AUSTIN, Texas - Gov. Greg Abbott instituted a mandatory self-quarantine period for people visiting from several areas hard hit by the coronavirus in the United States.
Gov. Abbott said he made the call to do this after conversations with Dr. Deborah Birx and Dr. Anthony Fauci on President Donald Trump’s team.
Airline travelers from New York, New Jersey, Connecticut and New Orleans into Texas will have to self-quarantine for 14 days. Abbott said there would be enforcement of the quarantine by Department of Public Safety troopers.
DPS will give travelers a form that will need to be filled out with the place travelers will stay and other identifying information.
“DPS troopers will conduct visits to their quarantine locations to verify compliance with this executive order,” Abbott said.
Any traveler violating the quarantine will be subject to as much as $1,000 fine and as long as six months in jail.
This only applies to travelers by plane, not by ground.
“This is intended simply to achieve the goals that have been articulated by the CDC, by the White House, orgs focused on minimizing the virus in the United States,” Abbott said.
He said the executive order is something that could easily be added to, so if there are other hotspots that pop up, he could also require those passengers quarantine after arriving in Texas.
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Abbott said he signed the executive order in an effort to prevent the outbreaks in those areas from happening in Texas.
The tristate area and New Orleans have seen some the largest amount of COVID-19 cases in the nation.
Abbott conferred with Dr. Deborah Birx, the point medical voice on the president’s coronavirus taskforce, and the Texas state health director before issuing the order.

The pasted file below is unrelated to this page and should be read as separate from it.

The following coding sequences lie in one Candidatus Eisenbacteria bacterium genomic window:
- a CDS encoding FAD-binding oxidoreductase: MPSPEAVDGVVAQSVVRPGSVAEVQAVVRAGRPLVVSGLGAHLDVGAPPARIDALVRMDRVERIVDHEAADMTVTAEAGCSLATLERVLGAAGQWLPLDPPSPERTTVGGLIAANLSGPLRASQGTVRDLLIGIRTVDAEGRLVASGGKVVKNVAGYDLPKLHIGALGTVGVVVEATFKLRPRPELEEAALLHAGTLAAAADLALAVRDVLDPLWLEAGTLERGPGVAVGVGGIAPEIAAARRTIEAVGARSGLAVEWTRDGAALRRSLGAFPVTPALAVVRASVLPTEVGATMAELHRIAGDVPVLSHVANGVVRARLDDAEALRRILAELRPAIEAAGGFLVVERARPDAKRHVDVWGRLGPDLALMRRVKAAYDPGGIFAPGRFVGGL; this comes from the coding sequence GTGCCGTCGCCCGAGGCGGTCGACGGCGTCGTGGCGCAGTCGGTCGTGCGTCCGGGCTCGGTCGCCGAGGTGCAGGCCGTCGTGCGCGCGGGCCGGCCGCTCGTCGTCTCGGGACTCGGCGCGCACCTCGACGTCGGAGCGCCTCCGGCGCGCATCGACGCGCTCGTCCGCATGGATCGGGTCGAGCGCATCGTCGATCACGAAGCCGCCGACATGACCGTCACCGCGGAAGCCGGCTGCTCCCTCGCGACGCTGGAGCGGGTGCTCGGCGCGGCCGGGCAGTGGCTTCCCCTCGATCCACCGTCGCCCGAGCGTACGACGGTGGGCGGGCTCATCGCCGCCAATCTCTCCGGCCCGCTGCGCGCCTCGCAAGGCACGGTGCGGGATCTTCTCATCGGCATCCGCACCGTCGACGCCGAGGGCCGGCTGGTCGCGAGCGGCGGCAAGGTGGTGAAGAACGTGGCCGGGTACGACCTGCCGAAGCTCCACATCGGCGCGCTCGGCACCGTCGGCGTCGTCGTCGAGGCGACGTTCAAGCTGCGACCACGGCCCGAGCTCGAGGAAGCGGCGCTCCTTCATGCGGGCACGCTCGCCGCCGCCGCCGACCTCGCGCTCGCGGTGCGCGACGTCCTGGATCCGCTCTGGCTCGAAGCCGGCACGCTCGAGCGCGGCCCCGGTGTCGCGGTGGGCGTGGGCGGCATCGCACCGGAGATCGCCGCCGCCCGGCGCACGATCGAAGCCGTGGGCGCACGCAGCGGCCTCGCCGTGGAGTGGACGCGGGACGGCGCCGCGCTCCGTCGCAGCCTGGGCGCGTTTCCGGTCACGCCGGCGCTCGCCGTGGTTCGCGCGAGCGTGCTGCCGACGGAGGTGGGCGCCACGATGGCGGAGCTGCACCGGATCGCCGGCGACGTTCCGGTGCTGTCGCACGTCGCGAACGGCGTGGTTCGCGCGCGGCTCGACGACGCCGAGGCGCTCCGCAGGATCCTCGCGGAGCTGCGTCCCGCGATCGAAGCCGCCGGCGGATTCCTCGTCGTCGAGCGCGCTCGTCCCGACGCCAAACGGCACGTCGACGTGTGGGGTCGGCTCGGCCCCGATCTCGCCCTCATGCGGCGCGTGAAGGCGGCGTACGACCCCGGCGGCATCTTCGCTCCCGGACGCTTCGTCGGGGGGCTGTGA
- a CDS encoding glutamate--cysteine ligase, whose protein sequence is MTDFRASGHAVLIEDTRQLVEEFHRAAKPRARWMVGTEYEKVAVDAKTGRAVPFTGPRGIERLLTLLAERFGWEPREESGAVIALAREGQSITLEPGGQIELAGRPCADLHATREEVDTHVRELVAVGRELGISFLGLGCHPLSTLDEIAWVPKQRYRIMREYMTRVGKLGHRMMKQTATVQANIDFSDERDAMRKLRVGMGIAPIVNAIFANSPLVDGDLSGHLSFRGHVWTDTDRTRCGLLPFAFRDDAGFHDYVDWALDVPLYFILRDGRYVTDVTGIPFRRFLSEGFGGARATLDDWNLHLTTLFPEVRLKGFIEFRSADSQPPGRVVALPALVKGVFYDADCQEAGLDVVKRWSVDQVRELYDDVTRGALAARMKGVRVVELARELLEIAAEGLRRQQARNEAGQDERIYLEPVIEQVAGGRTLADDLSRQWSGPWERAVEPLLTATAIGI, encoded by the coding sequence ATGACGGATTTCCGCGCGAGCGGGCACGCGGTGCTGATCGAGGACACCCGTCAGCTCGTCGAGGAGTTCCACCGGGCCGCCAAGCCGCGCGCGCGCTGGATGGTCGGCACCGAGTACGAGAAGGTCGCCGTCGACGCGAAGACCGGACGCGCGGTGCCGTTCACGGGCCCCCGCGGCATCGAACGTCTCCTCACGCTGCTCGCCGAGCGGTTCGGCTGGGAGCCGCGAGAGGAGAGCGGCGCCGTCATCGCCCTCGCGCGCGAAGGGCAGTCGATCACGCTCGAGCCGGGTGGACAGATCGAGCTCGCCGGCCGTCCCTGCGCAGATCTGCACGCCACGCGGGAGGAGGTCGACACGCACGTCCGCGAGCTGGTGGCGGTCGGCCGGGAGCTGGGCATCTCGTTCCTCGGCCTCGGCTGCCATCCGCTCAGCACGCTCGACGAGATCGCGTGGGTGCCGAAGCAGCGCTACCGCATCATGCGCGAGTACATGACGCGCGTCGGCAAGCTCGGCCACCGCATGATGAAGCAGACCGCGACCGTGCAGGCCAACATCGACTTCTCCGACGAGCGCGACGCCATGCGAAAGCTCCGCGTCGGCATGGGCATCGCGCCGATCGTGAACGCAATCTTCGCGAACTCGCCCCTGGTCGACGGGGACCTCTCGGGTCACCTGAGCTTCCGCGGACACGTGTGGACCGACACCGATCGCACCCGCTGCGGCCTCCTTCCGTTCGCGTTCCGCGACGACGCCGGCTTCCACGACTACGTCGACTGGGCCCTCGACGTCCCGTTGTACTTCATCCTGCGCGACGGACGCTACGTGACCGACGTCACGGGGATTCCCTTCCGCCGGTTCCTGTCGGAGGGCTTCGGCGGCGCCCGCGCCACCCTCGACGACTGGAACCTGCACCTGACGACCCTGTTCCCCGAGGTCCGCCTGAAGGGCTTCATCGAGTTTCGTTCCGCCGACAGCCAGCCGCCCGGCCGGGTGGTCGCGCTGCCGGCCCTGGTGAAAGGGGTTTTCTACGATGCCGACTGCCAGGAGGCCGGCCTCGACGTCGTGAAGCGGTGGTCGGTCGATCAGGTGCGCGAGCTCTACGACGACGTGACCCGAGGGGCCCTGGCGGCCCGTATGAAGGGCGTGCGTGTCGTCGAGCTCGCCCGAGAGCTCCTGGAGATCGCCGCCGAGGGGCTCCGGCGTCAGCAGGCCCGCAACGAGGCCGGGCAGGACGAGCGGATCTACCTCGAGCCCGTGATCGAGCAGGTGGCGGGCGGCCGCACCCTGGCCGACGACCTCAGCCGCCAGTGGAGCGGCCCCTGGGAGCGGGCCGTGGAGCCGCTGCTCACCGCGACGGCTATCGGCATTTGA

Abbott also said another executive order of his has resulted in new hospital beds being made available for coronavirus patients.
He said more than 3,000 beds are now open statewide if they are needed.
Of those, 1,700 are in Dallas alone and 2,3000 are in North Texas total.Abbott said there are currently 100 patients hospitalized due to COVID-19 in Texas.
A total of 18 people have died from the virus in the state.
There are now confirmed cases in 90 of Texas’ 254 counties.
And the state is in the process of gathering data on the availability of ventilators.
“Our job is not to evaluate the situation where we are, but to look at the worst case scenario for where we may be. We don't want to be in a situation like New York is in right now,” Abbott said.
Dr. Diana Cervantes, with the UNT Health Science Center, is a former top public health official here in Texas.
She said while beds are important, there are many different variables like location, other equipment, and staff that will be very important.
“To free up this amount, it’s probably a good start, but there’s also the need in different areas. So maybe in rural areas versus more densely populated areas like DFW, what does mean, because even in rural areas, if you have the beds but don’t have the staff, you don’t have the equipment to be able to provide that care that’s where you’re going to have an issue,” she said.